The first paper from Huy’s dissertation is now published in Ecology. Huy compared four species of burrowing crabs and shows how one of them, Sesarma reticulatum, engineers the growth of headward-eroding creeks in tidal marshes in Georgia and South Carolina. This work got going with a phone call from Duncan FitzGerald at Boston University to Steve a number of years ago, and it has been a pleasure to interact with the FitzGerald lab as the work has progressed. The photograph shows the head of an eroding creek, with the area to the bottom left heavily burrowed by crabs, the central area soft unconsolidated mud, and the area to the upper right re-vegetating along the creek channel. The pipes and wood are part of an experiment (more on that when we get to paper 4…).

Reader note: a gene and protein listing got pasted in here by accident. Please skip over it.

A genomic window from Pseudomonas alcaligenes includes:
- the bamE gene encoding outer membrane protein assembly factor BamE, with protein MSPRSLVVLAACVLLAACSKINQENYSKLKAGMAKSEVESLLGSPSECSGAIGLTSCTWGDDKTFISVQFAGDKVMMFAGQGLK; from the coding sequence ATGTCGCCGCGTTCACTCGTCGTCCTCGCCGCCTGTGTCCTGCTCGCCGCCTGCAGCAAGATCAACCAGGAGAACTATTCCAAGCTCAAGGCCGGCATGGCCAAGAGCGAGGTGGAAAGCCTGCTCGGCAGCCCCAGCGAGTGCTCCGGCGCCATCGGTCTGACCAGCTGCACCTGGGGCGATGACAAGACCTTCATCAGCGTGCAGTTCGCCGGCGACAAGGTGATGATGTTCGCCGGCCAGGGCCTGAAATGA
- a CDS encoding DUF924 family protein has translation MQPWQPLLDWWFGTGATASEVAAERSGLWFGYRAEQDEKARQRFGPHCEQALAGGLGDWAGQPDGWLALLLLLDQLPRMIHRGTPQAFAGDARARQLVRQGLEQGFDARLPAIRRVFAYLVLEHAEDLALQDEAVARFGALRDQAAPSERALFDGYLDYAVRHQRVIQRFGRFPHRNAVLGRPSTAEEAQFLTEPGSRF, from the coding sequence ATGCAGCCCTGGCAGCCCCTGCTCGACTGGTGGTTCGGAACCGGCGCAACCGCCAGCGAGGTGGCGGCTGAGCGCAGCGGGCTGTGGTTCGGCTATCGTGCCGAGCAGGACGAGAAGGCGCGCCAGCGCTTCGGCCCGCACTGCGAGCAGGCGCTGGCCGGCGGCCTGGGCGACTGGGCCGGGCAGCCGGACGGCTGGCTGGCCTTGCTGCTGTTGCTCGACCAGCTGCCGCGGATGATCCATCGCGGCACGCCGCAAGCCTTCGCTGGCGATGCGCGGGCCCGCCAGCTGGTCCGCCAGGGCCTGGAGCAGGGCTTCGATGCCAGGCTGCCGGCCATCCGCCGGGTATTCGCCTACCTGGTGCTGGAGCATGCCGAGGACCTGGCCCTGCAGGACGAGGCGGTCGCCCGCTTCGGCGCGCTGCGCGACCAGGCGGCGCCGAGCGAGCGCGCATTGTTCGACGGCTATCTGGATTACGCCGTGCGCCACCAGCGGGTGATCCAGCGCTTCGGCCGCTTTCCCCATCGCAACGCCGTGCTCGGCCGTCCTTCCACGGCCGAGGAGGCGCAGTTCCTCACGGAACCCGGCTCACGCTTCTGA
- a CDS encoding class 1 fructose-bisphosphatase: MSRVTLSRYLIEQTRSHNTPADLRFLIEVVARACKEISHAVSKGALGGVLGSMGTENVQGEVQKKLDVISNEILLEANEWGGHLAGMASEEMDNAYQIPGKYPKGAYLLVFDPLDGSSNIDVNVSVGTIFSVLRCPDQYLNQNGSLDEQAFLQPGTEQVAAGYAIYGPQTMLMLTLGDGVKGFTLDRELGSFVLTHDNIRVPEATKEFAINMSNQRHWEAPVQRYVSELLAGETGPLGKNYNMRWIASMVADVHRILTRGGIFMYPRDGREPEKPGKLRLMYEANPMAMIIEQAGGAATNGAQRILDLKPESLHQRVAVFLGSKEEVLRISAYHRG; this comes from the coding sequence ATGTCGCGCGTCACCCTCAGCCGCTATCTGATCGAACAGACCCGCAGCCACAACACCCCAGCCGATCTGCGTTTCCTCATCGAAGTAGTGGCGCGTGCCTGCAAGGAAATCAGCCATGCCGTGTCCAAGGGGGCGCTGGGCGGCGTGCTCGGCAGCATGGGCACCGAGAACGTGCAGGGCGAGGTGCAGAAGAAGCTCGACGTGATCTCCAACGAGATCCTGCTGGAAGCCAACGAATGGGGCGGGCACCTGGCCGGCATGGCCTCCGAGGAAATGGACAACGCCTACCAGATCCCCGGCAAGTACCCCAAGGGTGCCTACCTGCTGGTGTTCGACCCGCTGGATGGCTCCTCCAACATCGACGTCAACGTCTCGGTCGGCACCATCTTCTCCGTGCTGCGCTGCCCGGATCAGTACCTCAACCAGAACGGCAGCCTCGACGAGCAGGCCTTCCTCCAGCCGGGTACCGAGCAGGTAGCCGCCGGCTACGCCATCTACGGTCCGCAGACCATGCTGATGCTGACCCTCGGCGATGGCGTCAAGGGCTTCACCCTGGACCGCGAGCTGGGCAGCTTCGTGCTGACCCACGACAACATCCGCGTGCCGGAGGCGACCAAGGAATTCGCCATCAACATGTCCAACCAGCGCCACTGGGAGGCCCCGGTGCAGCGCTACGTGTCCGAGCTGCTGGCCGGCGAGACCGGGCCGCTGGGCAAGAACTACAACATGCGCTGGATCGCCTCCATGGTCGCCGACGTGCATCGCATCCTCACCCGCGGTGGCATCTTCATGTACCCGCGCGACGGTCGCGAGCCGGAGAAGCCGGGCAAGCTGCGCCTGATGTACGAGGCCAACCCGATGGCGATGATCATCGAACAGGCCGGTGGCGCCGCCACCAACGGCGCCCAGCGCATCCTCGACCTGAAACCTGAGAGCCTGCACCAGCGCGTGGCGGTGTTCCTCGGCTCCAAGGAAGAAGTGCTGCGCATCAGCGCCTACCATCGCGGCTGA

Read all about it: Vu, H., K. Wieski, S. C. Pennings. 2017. Ecosystem engineers drive creek formation in salt marshes. Ecology 98:162-174.